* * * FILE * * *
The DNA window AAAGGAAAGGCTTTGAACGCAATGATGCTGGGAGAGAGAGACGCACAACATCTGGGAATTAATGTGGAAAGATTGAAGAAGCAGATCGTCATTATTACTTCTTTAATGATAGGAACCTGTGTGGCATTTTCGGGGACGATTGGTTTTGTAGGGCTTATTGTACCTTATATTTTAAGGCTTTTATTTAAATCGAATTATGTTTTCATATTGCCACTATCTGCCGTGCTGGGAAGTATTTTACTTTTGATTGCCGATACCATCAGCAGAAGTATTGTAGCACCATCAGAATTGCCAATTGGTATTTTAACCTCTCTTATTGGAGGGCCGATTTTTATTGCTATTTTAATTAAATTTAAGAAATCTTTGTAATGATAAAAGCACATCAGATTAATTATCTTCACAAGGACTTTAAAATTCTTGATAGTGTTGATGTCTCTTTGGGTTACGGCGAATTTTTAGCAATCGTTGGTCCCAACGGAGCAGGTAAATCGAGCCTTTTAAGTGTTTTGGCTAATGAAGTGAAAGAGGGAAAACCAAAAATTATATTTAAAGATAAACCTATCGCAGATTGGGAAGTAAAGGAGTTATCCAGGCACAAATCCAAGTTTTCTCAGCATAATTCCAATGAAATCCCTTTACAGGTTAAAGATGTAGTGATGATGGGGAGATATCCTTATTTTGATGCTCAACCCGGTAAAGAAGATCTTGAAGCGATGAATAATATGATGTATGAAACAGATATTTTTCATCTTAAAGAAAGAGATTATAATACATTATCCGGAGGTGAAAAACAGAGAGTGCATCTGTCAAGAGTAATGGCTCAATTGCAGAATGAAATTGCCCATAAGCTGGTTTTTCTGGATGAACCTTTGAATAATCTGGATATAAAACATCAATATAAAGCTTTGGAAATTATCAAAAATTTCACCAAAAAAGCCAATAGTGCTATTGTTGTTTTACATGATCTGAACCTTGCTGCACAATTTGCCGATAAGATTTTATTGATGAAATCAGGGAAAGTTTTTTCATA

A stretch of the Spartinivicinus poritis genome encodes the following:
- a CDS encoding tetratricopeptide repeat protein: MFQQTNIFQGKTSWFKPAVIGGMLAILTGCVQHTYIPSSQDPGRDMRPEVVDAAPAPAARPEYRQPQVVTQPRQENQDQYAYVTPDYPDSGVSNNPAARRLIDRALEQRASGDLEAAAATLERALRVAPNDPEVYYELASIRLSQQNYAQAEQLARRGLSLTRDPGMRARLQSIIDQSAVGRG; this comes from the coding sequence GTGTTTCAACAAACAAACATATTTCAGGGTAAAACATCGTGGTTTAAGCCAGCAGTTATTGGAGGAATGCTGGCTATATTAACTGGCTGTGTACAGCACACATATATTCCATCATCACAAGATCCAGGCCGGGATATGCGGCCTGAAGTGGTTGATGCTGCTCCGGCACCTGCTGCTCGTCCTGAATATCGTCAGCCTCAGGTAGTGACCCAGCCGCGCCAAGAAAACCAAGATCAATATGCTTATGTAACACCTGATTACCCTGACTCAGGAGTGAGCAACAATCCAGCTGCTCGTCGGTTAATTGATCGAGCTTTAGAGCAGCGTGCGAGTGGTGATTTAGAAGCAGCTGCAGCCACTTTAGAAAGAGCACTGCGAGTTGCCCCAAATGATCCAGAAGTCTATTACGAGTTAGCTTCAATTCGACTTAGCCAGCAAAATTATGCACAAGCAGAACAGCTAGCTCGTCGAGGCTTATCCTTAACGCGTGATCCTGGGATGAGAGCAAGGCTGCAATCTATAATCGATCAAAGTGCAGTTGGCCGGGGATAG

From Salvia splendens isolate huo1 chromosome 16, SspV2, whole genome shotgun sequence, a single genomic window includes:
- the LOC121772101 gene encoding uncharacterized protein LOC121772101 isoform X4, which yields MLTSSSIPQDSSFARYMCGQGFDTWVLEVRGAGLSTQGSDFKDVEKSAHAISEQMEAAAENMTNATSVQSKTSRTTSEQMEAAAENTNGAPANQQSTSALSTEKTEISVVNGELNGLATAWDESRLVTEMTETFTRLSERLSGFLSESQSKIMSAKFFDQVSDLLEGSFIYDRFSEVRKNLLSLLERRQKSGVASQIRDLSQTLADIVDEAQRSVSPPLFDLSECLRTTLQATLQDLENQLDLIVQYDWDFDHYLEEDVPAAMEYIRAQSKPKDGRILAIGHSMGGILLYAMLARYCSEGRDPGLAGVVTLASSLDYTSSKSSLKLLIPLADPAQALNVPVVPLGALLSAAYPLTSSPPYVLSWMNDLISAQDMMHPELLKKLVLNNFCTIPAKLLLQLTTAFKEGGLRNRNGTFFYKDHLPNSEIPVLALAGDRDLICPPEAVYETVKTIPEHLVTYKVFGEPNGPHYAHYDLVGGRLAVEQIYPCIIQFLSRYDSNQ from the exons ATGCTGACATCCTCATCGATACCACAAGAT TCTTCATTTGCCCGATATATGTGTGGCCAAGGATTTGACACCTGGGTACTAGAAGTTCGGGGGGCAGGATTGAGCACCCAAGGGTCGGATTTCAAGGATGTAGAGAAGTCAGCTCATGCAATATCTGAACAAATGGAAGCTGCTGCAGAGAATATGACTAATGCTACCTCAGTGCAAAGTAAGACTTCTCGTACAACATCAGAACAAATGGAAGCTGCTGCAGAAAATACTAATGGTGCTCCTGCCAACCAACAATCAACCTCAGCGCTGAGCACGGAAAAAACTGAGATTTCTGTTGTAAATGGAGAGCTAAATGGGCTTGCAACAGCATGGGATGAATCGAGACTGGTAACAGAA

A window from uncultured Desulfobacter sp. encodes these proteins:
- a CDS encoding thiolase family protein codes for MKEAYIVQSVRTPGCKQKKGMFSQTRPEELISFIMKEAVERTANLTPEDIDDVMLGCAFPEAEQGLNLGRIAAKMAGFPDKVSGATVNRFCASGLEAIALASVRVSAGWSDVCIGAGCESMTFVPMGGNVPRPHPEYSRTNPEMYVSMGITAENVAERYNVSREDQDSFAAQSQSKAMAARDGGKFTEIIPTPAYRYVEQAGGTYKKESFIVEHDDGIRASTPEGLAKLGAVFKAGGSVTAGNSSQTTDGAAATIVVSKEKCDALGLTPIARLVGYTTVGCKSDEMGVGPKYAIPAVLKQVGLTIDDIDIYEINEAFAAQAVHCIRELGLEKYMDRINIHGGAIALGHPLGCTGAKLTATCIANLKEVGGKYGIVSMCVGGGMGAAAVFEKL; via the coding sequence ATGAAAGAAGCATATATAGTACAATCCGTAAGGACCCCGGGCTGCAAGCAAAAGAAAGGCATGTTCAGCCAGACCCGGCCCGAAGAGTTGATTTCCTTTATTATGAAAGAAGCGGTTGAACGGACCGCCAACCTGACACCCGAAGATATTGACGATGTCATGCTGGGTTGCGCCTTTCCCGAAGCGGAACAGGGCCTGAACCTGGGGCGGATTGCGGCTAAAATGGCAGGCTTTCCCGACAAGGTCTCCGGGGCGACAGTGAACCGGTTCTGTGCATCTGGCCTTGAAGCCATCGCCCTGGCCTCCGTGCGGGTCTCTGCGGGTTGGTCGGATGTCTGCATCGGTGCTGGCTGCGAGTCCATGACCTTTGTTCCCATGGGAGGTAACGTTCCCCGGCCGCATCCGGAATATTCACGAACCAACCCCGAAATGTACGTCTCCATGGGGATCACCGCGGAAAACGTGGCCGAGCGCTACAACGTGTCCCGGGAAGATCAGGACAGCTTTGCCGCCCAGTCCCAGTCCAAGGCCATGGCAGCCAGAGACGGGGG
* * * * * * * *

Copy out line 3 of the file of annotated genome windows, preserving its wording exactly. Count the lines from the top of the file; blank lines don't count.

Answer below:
- a CDS encoding tetratricopeptide repeat protein: MFQQTNIFQGKTSWFKPAVIGGMLAILTGCVQHTYIPSSQDPGRDMRPEVVDAAPAPAARPEYRQPQVVTQPRQENQDQYAYVTPDYPDSGVSNNPAARRLIDRALEQRASGDLEAAAATLERALRVAPNDPEVYYELASIRLSQQNYAQAEQLARRGLSLTRDPGMRARLQSIIDQSAVGRG; this comes from the coding sequence GTGTTTCAACAAACAAACATATTTCAGGGTAAAACATCGTGGTTTAAGCCAGCAGTTATTGGAGGAATGCTGGCTATATTAACTGGCTGTGTACAGCACACATATATTCCATCATCACAAGATCCAGGCCGGGATATGCGGCCTGAAGTGGTTGATGCTGCTCCGGCACCTGCTGCTCGTCCTGAATATCGTCAGCCTCAGGTAGTGACCCAGCCGCGCCAAGAAAACCAAGATCAATATGCTTATGTAACACCTGATTACCCTGACTCAGGAGTGAGCAACAATCCAGCTGCTCGTCGGTTAATTGATCGAGCTTTAGAGCAGCGTGCGAGTGGTGATTTAGAAGCAGCTGCAGCCACTTTAGAAAGAGCACTGCGAGTTGCCCCAAATGATCCAGAAGTCTATTACGAGTTAGCTTCAATTCGACTTAGCCAGCAAAATTATGCACAAGCAGAACAGCTAGCTCGTCGAGGCTTATCCTTAACGCGTGATCCTGGGATGAGAGCAAGGCTGCAATCTATAATCGATCAAAGTGCAGTTGGCCGGGGATAG